Outbound Marketing: Quick Wins and Strong ROI

The meaning of “outbound marketing” is changing. Previously, it meant things like TV ads, billboards, posters and cold calls. All those things still exist – and are still outbound marketing – but that’s not all it is anymore. We’ve gotten very good as a society at avoiding or ignoring old-school tricks like that.

 

Modern and effective outbound marketing is an entirely separate toolbox that you probably didn’t even think of as “outbound”:

  • Pay-per-click ads
  • Social media posts
  • Paid social media advertising
  • Viral marketing
  • Targeted emails

Outbound is “you go find them”, as opposed to inbound’s “they come find you”.

 

It has become unfashionable as inbound has taken the marketing world by storm (spearheaded by inbound marketing pioneer HubSpot), but it’s an extremely powerful toolkit. It offers much faster ROI than inbound, and with less effort.

 

For example, Google Ads reports that on average, companies make $2 for every $1 spent on the platform. That’s pretty solid ROI by any standard. While Google Ads is a very deep platform that you can go very far into, it’s very easy to get an initial campaign up and running, and build it out from there.

 

Social media is another immense platform where advertising is simply accepted as part of the experience. Instead of getting a dinner-time cold call trying to sell you something, you get ads slipped into your news feed.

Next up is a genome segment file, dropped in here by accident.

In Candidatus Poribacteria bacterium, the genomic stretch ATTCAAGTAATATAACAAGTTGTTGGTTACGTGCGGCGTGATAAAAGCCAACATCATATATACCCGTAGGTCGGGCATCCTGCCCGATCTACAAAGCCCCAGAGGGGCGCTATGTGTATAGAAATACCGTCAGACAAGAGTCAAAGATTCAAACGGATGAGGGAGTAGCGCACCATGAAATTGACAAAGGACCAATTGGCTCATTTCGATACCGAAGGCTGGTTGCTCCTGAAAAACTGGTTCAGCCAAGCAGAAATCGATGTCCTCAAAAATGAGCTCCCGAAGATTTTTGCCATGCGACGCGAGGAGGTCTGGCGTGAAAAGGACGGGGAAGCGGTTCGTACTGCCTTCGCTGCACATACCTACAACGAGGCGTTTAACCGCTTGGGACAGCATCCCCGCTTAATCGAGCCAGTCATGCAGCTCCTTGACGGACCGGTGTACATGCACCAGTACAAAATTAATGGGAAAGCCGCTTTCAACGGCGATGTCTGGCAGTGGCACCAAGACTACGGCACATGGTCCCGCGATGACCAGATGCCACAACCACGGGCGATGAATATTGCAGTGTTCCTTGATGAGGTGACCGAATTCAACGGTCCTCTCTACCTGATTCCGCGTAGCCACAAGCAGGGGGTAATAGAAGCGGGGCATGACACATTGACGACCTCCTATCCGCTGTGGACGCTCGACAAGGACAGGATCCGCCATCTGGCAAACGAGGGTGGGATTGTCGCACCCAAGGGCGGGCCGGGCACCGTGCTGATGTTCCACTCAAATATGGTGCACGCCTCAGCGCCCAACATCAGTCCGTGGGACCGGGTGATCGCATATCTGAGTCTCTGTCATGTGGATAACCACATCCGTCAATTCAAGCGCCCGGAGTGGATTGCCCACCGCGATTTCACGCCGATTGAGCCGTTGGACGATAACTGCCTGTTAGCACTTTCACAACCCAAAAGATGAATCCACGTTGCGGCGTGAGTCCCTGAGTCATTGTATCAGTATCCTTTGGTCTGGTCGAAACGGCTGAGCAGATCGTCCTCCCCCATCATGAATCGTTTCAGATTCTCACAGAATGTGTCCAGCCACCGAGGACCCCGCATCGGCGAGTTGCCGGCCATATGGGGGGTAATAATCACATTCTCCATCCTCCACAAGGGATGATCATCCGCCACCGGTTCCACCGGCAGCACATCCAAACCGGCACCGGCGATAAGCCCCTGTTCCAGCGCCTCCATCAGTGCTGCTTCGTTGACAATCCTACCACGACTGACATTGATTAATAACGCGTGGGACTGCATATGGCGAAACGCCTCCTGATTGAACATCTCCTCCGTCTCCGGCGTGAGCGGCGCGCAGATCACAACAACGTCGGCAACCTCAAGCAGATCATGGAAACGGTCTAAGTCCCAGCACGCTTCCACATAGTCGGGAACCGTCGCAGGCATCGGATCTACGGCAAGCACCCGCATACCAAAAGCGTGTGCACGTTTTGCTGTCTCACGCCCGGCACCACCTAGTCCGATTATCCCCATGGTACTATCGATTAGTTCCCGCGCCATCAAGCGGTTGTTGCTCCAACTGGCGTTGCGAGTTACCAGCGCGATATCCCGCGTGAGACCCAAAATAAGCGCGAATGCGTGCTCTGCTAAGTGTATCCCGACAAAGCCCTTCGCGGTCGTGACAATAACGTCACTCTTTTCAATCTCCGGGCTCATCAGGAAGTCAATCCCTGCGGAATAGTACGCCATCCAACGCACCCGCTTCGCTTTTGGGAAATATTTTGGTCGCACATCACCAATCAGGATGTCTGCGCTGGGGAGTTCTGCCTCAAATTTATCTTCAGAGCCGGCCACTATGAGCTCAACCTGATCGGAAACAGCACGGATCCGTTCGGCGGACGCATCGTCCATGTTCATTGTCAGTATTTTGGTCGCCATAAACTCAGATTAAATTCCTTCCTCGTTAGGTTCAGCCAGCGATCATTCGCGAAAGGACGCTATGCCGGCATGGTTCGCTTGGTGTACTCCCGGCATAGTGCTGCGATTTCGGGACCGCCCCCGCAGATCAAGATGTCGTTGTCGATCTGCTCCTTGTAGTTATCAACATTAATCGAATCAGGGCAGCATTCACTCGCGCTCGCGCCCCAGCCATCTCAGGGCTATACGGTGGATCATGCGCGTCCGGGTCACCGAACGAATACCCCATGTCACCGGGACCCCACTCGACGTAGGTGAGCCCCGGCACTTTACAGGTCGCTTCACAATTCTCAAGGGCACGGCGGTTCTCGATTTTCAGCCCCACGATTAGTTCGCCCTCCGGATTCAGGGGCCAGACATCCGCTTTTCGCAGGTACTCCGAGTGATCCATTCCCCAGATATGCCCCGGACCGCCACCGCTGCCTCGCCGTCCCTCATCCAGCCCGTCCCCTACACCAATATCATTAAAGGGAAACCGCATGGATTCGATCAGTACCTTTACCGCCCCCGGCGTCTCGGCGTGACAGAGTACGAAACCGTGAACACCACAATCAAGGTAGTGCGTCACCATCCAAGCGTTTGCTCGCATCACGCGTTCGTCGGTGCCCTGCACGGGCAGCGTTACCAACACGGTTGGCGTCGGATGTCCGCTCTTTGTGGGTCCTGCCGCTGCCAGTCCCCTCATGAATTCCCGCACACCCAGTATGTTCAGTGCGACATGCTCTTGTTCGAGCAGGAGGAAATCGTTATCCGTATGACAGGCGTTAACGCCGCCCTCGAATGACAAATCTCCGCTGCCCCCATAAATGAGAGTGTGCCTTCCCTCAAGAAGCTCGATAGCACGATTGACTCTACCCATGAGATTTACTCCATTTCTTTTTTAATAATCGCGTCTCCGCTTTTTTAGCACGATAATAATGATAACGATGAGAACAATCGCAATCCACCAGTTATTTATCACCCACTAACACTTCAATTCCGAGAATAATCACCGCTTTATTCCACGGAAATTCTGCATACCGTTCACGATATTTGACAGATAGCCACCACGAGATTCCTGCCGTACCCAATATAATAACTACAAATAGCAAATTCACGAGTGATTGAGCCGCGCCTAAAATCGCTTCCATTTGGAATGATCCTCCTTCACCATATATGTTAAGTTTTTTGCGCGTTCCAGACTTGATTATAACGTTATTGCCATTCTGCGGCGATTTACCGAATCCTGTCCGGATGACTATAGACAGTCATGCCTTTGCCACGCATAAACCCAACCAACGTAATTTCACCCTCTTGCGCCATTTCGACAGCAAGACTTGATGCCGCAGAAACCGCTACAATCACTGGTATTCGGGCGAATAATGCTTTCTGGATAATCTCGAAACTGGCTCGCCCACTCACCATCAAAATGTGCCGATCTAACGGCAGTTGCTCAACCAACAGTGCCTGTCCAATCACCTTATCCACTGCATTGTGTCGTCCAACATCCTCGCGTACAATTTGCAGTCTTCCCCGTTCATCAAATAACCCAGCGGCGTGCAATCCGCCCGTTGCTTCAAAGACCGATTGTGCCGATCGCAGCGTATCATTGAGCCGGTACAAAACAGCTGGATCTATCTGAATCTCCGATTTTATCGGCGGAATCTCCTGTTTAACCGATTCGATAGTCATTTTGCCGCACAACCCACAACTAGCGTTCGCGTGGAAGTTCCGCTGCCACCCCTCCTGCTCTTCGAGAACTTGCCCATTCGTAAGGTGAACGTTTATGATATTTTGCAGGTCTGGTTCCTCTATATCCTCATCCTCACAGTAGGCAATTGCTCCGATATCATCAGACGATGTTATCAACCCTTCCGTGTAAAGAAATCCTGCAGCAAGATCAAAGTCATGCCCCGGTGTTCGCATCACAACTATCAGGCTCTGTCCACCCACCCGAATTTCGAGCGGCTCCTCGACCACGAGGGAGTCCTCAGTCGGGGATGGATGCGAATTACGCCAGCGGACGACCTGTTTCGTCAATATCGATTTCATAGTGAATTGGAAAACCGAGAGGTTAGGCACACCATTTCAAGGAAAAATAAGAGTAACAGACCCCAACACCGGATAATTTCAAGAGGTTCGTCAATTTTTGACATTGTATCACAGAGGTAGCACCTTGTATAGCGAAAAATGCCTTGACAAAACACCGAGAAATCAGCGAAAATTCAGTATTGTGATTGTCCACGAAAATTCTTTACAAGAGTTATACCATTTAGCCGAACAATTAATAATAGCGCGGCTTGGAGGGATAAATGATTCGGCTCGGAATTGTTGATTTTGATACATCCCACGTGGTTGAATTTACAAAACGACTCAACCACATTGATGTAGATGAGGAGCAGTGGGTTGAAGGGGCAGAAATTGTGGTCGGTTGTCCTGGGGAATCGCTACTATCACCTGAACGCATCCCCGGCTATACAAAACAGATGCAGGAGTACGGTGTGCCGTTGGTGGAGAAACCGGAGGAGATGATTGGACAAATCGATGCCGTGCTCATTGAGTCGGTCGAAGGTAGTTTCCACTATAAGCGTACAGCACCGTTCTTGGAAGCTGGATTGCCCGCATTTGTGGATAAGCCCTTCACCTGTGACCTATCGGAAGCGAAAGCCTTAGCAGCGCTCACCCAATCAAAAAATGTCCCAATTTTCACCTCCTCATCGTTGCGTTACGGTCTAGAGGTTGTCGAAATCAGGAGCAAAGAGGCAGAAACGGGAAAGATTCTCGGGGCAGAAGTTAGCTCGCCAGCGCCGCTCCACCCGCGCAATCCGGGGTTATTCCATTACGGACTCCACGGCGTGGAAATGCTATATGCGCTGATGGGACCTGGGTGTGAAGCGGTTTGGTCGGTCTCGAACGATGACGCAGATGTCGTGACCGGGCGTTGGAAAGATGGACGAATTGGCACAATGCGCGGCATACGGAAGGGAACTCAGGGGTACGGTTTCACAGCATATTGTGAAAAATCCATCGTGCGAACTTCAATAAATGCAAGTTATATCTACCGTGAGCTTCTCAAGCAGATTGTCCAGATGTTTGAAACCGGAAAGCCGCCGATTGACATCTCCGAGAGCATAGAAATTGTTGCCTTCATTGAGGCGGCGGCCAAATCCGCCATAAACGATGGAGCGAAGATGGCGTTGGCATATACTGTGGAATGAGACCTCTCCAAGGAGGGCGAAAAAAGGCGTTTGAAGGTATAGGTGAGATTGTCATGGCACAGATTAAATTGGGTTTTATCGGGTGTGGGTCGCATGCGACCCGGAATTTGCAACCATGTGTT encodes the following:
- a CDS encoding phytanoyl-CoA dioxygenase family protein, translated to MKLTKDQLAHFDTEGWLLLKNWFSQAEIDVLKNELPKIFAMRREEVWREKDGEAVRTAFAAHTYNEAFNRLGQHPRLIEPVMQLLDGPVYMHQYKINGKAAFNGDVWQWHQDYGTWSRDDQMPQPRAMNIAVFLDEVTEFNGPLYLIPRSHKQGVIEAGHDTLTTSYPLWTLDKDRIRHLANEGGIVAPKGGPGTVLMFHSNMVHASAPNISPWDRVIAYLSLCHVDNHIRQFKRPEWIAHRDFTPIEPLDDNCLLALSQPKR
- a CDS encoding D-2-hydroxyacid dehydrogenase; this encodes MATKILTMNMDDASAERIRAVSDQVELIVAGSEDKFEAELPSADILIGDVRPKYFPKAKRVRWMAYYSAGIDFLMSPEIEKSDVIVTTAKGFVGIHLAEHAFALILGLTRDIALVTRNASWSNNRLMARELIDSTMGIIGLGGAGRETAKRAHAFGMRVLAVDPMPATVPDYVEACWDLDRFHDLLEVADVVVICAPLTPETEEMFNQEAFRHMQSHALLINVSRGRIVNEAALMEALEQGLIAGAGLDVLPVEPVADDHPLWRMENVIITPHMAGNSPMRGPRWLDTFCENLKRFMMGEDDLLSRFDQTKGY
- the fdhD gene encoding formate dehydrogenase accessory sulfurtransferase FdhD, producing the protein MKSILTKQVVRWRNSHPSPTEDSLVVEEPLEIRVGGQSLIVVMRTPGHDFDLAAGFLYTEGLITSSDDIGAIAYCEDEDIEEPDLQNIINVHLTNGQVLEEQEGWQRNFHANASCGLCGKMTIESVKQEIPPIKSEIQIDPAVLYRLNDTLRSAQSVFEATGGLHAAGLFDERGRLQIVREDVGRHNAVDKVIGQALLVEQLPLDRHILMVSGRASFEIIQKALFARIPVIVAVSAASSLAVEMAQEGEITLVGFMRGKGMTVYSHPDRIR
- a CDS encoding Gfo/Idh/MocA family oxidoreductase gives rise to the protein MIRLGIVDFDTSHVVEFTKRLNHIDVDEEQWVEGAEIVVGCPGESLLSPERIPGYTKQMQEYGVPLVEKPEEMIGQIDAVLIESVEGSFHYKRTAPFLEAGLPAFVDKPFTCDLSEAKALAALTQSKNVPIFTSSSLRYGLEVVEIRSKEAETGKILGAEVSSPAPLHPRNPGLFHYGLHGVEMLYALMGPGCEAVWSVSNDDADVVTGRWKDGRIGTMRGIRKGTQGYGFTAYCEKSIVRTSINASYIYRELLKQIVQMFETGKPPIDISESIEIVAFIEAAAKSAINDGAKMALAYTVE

It’s powerful stuff. 64% of consumers say watching a marketing video on Facebook has influenced a purchase decision of theirs in the last month. Paid social media marketing is a valuable channel that can start producing results immediately.

 

Viral marketing is another type of social media marketing that can pay off in a big way, if you’re lucky. The trick here is to create a piece of content that generates huge conversations on the internet, skyrocketing your brand awareness and traffic.

 

A recent example of this is Gillette’s “We Believe: The Best Men Can Be” ad. A just-under-two-minute commercial, it sparked huge discussions and debates with its strong social commentary, and was suddenly being talked about all over the internet. It’s a fantastic example of viral marketing.

 

Even emailing has changed. Modern email providers generally have very powerful spam detection, and as a result, spam email is a non-issue for most people.

 

From a marketing perspective, this means that if you want to pull off successful outbound email, you need to step away from old-school email blasts and use a totally different approach.

 

Here’s a quick step-by-step guide for how to be successful with outbound email:

  1. Get your email list from a reputable data provider.
  2. Upload it to a specialized bulk email sender. (More info on specialized bulk email senders here)
  3. Create an exceptional email. (Read more about creating perfect cold emails here)
  4. Perform A/B testing on your email sends.
  5. Analyze what worked and what didn’t, expand on the successful aspects and cut out the underperforming ones.
  6. Repeat from step 3.

Following these steps, you’ll be well on your way to stellar outbound marketing.

 

Bonus tip: if you have a high number of opens on mobile devices, check out these mobile email design best practices for cold email campaigns.

 

Expanding on The Basic Marketing Strategies

You can go much deeper with any of the strategies we’ve outline here. Not every business will see the same benefit from a given channel, so you’ll need to experiment with what works best for you.

 

If you’re still hungry for ways to level up your marketing, subscribe to our blog. You’ll get weekly marketing tips, tricks and insights.